Electrical Cardioversion Effective for Acute A-Fib in Emergency Setting
Both drug-shock, shock-only strategies highly effective; no difference seen for pad positions
FRIDAY, Jan. 31, 2020 (HealthDay News) -- For patients in the emergency department with acute atrial fibrillation, pharmacological cardioversion followed by electrical cardioversion (drug-shock) and electrical cardioversion alone (shock-only) strategies are highly effective for restoring sinus rhythm, with similar outcomes for different pad positions, according to a study published in the Feb. 1 issue of The Lancet.
Ian G. Stiell, M.D., from the University of Ottawa in Canada, and colleagues conducted a partial factorial trial of two protocols for 396 patients with acute atrial fibrillation. Protocol 1 compared attempted pharmacological cardioversion to intravenous procainamide followed by electrical cardioversion, if necessary, and placebo infusion plus electrical cardioversion. Protocol 2 compared anteroposterior and anterolateral pad positions among patients having electrical cardioversion.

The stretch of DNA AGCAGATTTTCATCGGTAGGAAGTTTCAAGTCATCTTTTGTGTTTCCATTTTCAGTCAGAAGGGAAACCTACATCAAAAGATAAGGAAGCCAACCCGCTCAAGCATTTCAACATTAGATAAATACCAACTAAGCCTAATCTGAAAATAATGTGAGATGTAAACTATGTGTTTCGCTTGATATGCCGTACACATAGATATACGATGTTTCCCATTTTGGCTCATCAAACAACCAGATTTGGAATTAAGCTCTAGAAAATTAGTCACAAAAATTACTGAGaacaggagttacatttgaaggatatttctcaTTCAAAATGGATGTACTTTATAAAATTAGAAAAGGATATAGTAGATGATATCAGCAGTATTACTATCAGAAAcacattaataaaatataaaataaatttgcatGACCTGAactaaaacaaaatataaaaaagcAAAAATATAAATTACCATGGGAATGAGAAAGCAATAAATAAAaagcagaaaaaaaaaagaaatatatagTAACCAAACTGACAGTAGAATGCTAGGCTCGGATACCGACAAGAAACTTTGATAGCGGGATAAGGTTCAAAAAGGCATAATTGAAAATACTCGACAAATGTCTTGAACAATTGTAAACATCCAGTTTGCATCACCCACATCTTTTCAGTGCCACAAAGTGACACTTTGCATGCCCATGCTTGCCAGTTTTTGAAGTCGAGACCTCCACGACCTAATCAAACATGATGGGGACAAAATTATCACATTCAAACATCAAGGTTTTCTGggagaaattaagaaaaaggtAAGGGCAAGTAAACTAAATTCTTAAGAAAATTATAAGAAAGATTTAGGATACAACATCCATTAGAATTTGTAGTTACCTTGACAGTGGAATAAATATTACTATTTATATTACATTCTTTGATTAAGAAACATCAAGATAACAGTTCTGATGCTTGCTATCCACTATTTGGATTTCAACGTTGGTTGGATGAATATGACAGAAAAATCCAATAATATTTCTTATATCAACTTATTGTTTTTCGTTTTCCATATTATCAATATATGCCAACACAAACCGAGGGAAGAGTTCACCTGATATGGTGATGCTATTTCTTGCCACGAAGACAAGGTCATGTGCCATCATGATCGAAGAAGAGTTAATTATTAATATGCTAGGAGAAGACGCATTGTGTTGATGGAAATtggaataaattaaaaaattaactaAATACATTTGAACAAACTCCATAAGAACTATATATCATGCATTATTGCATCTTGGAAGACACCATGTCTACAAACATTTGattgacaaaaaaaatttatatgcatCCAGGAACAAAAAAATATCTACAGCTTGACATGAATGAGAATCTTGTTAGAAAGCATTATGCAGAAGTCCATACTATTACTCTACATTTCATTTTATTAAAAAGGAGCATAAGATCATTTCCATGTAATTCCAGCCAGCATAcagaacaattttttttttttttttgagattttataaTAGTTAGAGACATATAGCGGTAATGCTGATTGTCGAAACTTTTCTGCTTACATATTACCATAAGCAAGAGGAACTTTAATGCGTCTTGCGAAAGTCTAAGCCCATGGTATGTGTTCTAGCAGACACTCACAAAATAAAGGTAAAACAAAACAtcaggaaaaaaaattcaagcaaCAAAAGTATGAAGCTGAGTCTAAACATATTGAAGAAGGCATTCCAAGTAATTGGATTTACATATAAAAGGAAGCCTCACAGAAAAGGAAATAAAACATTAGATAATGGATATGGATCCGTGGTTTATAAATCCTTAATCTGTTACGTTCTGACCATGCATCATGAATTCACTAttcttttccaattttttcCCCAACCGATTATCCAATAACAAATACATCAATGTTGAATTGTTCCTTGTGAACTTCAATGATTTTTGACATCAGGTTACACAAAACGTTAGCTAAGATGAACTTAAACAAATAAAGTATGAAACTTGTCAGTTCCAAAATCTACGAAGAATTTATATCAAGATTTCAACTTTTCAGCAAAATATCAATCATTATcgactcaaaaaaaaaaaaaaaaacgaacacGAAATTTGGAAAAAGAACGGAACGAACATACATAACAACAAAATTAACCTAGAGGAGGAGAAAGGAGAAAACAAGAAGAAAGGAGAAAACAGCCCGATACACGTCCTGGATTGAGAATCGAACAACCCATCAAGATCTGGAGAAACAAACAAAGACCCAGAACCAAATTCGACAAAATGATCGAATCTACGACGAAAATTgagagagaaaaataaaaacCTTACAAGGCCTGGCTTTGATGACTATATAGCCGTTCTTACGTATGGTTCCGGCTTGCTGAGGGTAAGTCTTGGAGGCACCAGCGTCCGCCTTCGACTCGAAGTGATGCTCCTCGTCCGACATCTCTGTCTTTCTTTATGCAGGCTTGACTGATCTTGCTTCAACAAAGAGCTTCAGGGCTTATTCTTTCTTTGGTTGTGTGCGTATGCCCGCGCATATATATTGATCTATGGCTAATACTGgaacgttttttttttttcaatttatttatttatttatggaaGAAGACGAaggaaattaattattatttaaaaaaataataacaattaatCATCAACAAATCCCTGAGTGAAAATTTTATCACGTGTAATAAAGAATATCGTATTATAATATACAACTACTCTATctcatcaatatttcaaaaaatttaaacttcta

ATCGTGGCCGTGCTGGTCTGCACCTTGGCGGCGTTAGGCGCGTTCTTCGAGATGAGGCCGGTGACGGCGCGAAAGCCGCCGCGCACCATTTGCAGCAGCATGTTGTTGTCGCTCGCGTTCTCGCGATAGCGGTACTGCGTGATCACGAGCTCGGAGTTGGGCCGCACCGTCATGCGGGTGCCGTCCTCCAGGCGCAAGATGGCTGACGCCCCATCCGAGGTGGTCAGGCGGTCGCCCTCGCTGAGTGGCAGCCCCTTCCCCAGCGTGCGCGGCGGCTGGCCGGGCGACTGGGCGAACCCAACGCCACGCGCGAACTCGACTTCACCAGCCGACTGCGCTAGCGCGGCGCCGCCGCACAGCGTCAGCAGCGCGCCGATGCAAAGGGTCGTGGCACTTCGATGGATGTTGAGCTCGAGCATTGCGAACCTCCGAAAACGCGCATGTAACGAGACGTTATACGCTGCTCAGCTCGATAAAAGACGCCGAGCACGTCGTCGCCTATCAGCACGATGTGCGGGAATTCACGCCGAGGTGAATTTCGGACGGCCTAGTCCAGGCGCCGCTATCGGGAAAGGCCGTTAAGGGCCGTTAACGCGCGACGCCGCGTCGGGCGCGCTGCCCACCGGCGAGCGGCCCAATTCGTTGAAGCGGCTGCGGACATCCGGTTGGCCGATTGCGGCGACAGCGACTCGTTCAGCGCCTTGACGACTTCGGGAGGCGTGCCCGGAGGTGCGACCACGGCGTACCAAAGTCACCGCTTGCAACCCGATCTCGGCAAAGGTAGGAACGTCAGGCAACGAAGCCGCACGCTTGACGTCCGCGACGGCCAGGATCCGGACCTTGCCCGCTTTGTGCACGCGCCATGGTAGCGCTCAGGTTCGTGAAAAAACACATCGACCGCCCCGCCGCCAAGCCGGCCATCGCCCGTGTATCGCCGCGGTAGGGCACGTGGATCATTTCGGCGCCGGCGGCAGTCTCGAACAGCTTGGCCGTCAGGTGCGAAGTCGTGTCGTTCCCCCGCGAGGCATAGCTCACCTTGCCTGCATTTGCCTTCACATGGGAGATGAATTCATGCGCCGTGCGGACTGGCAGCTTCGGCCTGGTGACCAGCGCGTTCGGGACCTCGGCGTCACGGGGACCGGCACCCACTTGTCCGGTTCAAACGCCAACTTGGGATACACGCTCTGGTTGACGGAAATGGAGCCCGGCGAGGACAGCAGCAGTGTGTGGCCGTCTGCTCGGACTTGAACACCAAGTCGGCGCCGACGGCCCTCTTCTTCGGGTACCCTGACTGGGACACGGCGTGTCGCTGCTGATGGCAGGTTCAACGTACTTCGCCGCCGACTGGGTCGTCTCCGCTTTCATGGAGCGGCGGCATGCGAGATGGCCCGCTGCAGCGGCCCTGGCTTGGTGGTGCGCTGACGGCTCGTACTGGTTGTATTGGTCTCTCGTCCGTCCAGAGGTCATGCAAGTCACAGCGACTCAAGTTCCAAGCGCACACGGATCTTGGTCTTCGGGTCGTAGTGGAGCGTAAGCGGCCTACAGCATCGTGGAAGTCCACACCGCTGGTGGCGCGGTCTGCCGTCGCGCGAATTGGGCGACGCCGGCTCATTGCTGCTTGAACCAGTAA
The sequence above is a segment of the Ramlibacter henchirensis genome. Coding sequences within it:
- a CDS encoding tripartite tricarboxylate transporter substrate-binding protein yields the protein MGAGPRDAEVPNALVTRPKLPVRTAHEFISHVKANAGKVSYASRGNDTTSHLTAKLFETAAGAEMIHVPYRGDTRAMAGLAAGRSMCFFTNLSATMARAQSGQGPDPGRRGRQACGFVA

The researchers found that conversion to sinus rhythm occurred in 96 and 92 percent of patients in the drug-shock and shock-only groups, respectively (absolute difference, 4 percent; 95 percent confidence interval, 0 to 9 percent; P = 0.07). Overall, 97 and 95 percent of patients, respectively, were discharged home (P = 0.60). In the drug-shock group, 52 percent of patients converted after drug infusion only. In follow-up, no patients had serious adverse events. Similar conversions to sinus rhythm were seen with anterolateral and anteroposterior pad positions in protocol 2 (94 versus 92 percent; P = 0.68).
"Cardioversion in the emergency department is safe and effective," Steill said in a statement. "We hope our results convince more physicians around the world to adopt these methods."